U of I Legal Scholars Weigh in on Constitutionality of Pension Law

U of I Legal Scholars Weigh in on Constitutionality of Pension Law

High Court may strike down part or all of law, but two law professors see that as an uphill battle.
CHAMPAIGN -- In reaction to the passage of the pension reform law, the University of Illinois interviewed two Constitutional scholars about whether the law will survive a court challenge.  It should be noted that both are state employees and presumably impacted by the pension law.  That said, their interpretation suggests that the public employee unions are going to have a difficult time getting the new law overturned.

Professors of law John Columbo and Laurie Reynolds were first asked the big question -- is the new law constitutional?  "I continue to believe that if the Illinois Supreme Court interprets the pension clause in the state constitution literally, at least parts of the law will be struck down," Columbo says.  "It's very hard to see how a reduction in the annual cost-of-living adjustment (COLA) for people already retired is supported by any contractual consideration. One of the arguments I've heard is that the 1 percent reduction in contributions will constitute legal consideration for the COLA change, but retirees have no payments to reduce, so clearly with respect to them there is no consideration."

Reynolds adds, "No constitutional provision is absolute ... I believe that the meaning of the pension clause is going to be that no benefit shall be diminished unless the state has clearly established that diminishment is the only way to keep the state afloat and to allow the state to continue to perform its other important duties to the citizens of Illinois.  If the opponents of the law can show the Illinois Supreme Court that the state is bluffing here, that there are actually reasonable alternative strategies that would fully fund the system and that would allow the state to continue to fund its other obligations, then the court is likely to say that this law is an unconstitutional diminishment."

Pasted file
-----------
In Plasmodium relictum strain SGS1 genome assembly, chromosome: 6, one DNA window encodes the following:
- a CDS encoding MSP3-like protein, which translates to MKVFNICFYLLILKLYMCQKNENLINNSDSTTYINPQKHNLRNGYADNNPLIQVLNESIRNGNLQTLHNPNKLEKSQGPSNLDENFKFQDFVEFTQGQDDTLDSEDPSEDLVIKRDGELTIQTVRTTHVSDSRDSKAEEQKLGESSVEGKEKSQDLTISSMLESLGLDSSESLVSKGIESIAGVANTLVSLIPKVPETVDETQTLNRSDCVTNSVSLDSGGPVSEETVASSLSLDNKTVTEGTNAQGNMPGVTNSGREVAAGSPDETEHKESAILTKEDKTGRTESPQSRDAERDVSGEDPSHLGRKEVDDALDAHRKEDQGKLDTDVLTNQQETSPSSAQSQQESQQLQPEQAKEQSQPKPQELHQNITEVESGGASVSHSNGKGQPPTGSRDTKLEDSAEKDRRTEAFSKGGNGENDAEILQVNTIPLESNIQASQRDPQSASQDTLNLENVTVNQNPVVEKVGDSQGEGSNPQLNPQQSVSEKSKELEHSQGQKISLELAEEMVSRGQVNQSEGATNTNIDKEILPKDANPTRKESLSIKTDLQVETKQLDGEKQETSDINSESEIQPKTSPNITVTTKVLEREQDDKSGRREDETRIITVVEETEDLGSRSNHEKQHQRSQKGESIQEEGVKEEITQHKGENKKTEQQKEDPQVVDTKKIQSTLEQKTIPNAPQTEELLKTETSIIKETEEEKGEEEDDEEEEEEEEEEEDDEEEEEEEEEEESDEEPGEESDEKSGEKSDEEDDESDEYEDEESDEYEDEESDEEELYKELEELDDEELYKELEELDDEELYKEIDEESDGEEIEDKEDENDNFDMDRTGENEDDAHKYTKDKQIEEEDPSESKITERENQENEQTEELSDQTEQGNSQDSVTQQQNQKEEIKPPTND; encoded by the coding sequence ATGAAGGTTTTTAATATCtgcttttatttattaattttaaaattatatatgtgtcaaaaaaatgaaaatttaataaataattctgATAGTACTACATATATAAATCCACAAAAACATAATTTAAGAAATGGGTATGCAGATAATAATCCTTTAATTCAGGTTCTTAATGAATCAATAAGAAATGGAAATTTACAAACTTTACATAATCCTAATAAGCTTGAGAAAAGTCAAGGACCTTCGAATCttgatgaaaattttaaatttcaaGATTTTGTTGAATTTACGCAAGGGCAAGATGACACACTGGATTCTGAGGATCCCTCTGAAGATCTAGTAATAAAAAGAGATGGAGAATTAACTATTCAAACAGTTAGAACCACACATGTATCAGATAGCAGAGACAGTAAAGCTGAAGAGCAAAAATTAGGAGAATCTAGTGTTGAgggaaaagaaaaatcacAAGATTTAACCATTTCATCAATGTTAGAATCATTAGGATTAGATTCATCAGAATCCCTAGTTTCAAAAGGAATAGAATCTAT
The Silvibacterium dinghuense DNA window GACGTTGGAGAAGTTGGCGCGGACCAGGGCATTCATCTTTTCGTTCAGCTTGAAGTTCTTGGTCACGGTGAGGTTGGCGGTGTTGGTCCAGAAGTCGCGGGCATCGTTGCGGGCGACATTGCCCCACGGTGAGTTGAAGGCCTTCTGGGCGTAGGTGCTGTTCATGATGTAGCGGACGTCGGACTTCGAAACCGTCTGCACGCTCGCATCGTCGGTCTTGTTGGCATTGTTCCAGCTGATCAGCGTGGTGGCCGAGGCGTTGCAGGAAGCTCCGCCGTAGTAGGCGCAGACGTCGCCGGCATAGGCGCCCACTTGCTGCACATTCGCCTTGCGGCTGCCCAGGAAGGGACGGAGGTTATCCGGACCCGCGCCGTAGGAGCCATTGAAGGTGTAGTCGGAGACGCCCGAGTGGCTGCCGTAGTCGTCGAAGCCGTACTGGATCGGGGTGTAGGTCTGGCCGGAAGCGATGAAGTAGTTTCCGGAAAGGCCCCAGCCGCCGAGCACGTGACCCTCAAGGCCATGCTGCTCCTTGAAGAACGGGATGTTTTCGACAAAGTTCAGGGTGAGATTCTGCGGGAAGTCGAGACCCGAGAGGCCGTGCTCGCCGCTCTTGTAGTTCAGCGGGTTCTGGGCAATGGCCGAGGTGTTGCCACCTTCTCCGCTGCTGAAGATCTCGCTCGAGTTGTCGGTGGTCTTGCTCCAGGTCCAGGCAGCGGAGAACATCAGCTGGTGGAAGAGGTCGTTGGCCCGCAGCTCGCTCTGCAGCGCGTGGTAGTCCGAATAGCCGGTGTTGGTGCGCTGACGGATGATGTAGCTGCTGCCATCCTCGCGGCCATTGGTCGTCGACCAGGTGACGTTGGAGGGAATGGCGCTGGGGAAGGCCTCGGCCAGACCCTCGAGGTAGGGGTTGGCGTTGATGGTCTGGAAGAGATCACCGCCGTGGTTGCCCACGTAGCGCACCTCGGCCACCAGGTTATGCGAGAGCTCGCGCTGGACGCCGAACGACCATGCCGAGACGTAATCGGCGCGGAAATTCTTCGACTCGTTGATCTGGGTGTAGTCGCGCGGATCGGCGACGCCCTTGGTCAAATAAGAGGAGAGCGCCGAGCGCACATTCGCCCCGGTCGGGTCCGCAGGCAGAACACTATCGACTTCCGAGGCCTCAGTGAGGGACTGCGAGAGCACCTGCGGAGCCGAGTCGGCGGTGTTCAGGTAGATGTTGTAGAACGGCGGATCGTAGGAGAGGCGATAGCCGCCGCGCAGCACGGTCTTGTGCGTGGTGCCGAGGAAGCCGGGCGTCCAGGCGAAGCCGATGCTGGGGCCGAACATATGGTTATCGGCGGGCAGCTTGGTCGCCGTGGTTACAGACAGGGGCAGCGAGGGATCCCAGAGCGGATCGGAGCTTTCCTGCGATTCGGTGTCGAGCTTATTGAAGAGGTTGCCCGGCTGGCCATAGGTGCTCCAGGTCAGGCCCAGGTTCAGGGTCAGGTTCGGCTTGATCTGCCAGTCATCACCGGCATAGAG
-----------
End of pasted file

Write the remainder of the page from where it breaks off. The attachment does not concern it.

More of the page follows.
That seems unlikely.  Not only has the state's pension liability skyrocketed, but it has forced deep cuts in other programs such as education and continues to eat a bigger and bigger piece of the state budget.

Reynolds also points to a past case which may have an impact on the State Supreme Court's posture in a lawsuit.  She says, " that the state courts once had an opportunity to order the state to fund the pension system and chose not to jump into that essentially legislative decision. In the Sklodowski case in 1998, the (state supreme) court rejected a suit brought by members of various retirement systems, asking the court to order the state to fund the system. The court refused to do that, noting the importance of legislative discretion in this area and concluding that the law did not give employees vested rights to any particular statutory funding level."

In other words, the legislature may get the benefit of the doubt.

That said, both Reynolds and Columbo readily admit that they are speculating.  They suspect we won't know the real answer for at least a year as the case works its way to the Supreme Court.
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